Don Mazankowski

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The Right Honourable
Don Mazankowski
PC CC AOE
Minister of Finance
In office
21 April 1991 – 25 June 1993
Preceded by Michael Wilson
Succeeded by Gilles Loiselle
4th Deputy Prime Minister of Canada
In office
30 June 1986 – 25 June 1993
Preceded by Erik Nielsen
Succeeded by Jean Charest
Government House Leader
In office
30 June 1986 – 2 April 1989
Preceded by Ramon Hnatyshyn
Succeeded by Doug Lewis
President of the Privy Council
In office
30 June 1986 – 20 April 1991
Preceded by Ramon Hnatyshyn
Succeeded by Doug Lewis
Minister of Transport
In office
17 September 1984 – 29 June 1986
Preceded by Lloyd Axworthy
Succeeded by John Crosbie
In office
4 June 1979 – 3 March 1980
Preceded by Otto Lang
Succeeded by Jean-Luc Pépin
Member of Parliament
In office
25 June 1968 – 25 October 1993
Preceded by Frank Fane
Succeeded by Leon Benoit
Constituency Vegreville
Personal details
Born Donald Frank Mazankowski
(1935-07-27) July 27, 1935 (age 79)
Viking, Alberta
Political party Progressive Conservative Party of Canada
Residence Calgary, Alberta
Profession businessman, consultant, politician

The Right Honourable Donald Frank "Don" Mazankowski, PC CC AOE (born July 27, 1935) is a Canadian politician who served as a cabinet minister under Prime Ministers Joe Clark and Brian Mulroney. He was also Deputy Prime Minister under Mulroney. He is currently a consultant with the law firm Gowling Lafleur Henderson LLP. He also serves as a director or trustee for a number of companies, including Weyerhaeuser Co., ATCO Ltd., Shaw Communications Inc., and Power Corporation of Canada.

Life and career[edit]

Mazankowski was born in Viking, Alberta to parents of Polish descent. He went into business and became the manager of an auto dealership. Long interested in politics, Mazankowski became an important member of the Albertan Progressive Conservative Party, and in the 1968 federal election, he was elected to the Canadian House of Commons as the Member of Parliament (MP) for Vegreville, Alberta.

During the short-lived Clark government, Mazankowski served as Minister of Transport. When the Tories returned to power under Mulroney in the 1984 election, Mazankowski again became Minister of Transport. In 1986, he was promoted to Deputy Prime Minister and Government House Leader. Mazankowski became one of the most widely known public faces of the Tory government. He played an especially important role as an advocate for the Canada–United States Free Trade Agreement and the North American Free Trade Agreement.

The Mulroney government became increasingly unpopular, however, but Mazankowski was less severely affected than others. In 1991, he became Finance Minister, replacing Michael Wilson.

Mazankowski retired from politics on June 7, 1993. When Kim Campbell succeeded Mulroney as PC leader and prime minister two weeks later, Mazankowski was replaced as Finance Minister by Gilles Loiselle. Mazankowski did not run in the 1993 election that saw his party reduced to two seats in the House of Commons. Mazankowski returned to the private sector, and served on the boards of several organizations, including the University of Alberta. He declined an offer of a Senate seat made by Brian Mulroney in his final days as Prime Minister.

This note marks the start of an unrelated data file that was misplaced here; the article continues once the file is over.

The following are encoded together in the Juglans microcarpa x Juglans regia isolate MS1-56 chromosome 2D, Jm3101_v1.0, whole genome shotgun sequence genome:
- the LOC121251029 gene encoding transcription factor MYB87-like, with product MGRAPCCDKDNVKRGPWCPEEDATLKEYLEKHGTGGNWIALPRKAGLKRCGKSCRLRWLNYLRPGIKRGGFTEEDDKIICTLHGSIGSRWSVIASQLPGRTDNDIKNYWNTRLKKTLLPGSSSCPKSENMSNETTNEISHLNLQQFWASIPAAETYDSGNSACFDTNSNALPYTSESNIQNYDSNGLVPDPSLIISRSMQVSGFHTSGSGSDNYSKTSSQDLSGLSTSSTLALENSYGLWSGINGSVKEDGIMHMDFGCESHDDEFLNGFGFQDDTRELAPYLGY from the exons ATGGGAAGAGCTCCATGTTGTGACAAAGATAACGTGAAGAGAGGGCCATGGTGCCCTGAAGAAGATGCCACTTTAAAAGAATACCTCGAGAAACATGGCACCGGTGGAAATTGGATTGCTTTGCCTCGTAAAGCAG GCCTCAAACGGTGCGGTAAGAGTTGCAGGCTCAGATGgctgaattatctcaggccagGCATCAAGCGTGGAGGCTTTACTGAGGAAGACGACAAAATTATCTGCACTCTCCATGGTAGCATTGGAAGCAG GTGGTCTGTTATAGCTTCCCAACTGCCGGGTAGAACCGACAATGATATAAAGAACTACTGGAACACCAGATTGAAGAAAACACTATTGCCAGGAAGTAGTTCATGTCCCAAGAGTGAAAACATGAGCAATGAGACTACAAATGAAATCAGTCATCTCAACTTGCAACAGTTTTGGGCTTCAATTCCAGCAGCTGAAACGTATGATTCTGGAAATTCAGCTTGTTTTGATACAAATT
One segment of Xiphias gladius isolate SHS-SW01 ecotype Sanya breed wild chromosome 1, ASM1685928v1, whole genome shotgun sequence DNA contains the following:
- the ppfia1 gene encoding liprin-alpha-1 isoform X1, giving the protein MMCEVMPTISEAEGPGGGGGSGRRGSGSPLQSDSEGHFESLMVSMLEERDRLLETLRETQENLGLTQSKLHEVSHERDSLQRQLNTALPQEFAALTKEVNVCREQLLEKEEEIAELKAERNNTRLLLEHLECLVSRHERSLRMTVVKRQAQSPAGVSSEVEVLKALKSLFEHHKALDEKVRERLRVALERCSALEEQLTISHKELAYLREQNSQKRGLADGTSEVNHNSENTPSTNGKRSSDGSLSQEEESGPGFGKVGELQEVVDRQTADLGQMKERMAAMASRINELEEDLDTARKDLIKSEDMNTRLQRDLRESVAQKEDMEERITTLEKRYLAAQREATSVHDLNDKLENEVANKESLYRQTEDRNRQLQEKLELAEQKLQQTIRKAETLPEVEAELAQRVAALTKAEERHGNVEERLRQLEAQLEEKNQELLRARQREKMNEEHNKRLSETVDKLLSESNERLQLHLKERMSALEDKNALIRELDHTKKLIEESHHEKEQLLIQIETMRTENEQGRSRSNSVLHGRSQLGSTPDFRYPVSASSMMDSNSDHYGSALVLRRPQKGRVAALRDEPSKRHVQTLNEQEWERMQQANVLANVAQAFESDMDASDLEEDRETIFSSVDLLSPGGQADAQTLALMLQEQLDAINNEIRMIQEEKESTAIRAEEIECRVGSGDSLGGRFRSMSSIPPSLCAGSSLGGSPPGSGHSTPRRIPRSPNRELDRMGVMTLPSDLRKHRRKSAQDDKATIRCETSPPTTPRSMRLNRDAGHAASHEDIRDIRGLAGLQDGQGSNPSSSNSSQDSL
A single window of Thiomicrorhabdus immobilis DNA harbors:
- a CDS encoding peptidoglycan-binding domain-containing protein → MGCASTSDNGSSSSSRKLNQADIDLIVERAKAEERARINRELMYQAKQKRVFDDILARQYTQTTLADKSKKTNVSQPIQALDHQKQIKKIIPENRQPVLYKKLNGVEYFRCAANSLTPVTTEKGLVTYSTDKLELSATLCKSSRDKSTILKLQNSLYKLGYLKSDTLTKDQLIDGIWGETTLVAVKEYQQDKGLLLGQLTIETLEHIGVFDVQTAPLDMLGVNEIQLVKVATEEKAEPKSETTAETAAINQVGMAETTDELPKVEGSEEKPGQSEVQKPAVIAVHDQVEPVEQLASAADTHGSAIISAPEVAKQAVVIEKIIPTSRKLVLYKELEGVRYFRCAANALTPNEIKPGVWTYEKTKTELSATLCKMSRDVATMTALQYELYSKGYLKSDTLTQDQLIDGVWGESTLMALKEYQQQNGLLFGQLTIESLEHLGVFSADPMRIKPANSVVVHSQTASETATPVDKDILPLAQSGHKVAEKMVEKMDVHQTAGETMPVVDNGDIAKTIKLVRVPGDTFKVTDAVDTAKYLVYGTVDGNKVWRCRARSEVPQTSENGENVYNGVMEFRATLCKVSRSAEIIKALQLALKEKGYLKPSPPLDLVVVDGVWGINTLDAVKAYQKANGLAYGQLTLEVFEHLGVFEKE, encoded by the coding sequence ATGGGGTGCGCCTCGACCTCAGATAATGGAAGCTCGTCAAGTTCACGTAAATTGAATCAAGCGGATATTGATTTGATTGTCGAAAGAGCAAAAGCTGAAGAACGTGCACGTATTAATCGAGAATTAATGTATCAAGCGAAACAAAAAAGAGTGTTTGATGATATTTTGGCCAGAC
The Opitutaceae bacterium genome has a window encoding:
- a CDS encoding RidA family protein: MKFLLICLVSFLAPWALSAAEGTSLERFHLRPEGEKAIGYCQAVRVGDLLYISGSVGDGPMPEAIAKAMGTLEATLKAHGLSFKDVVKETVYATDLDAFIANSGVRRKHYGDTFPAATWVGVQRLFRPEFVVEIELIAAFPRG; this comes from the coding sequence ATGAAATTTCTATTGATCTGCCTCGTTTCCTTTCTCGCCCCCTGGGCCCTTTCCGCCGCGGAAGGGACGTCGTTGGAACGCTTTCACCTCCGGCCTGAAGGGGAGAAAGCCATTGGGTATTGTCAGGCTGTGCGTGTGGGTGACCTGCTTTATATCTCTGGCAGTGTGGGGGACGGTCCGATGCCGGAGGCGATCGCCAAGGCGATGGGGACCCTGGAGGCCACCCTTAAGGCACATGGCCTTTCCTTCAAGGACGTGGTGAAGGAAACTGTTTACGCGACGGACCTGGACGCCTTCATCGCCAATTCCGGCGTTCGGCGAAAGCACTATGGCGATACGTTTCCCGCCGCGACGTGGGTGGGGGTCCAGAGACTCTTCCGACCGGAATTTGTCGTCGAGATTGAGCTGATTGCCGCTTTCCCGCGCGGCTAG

He has remained involved in politics. In 2002, he headed an investigation in Alberta's health care system. He also played an important role in the merger between the Progressive Conservative Party and the Canadian Alliance party, and is a strong supporter of the new Conservative Party of Canada.

He is one of the few Canadians to be given the title of "The Right Honourable" without having held an office that would entitle him to it.

In 2000, he was made an Officer of the Order of Canada and was promoted to Companion in 2013.[1] In 2003, he was awarded the Alberta Order of Excellence.

References[edit]

External links[edit]

24th Ministry – Cabinet of Brian Mulroney
Cabinet Posts (6)
Predecessor Office Successor
Erik Nielsen Deputy Prime Minister of Canada
1986–1993
Jean Charest
Michael Wilson Minister of Finance
1991–1993
Gilles Loiselle
Ray Hnatyshyn President of the Queen's Privy Council for Canada
1986–1991
Joe Clark
John Wise Minister of Agriculture
1988–1991
Bill McKnight
Robert de Cotret President of the Treasury Board
1987–1988
Pat Carney
Lloyd Axworthy Minister of Transport
1984–1986
second time
John Crosbie
Special Parliamentary Responsibilities
Predecessor Title Successor
Ray Hnatyshyn Leader of the Government in the House of Commons
(1986–1989)
Doug Lewis
21st Ministry – Cabinet of Joe Clark
Cabinet Post (1)
Predecessor Office Successor
Otto Lang Minister of Transport
1979–1980
first time
Jean-Luc Pépin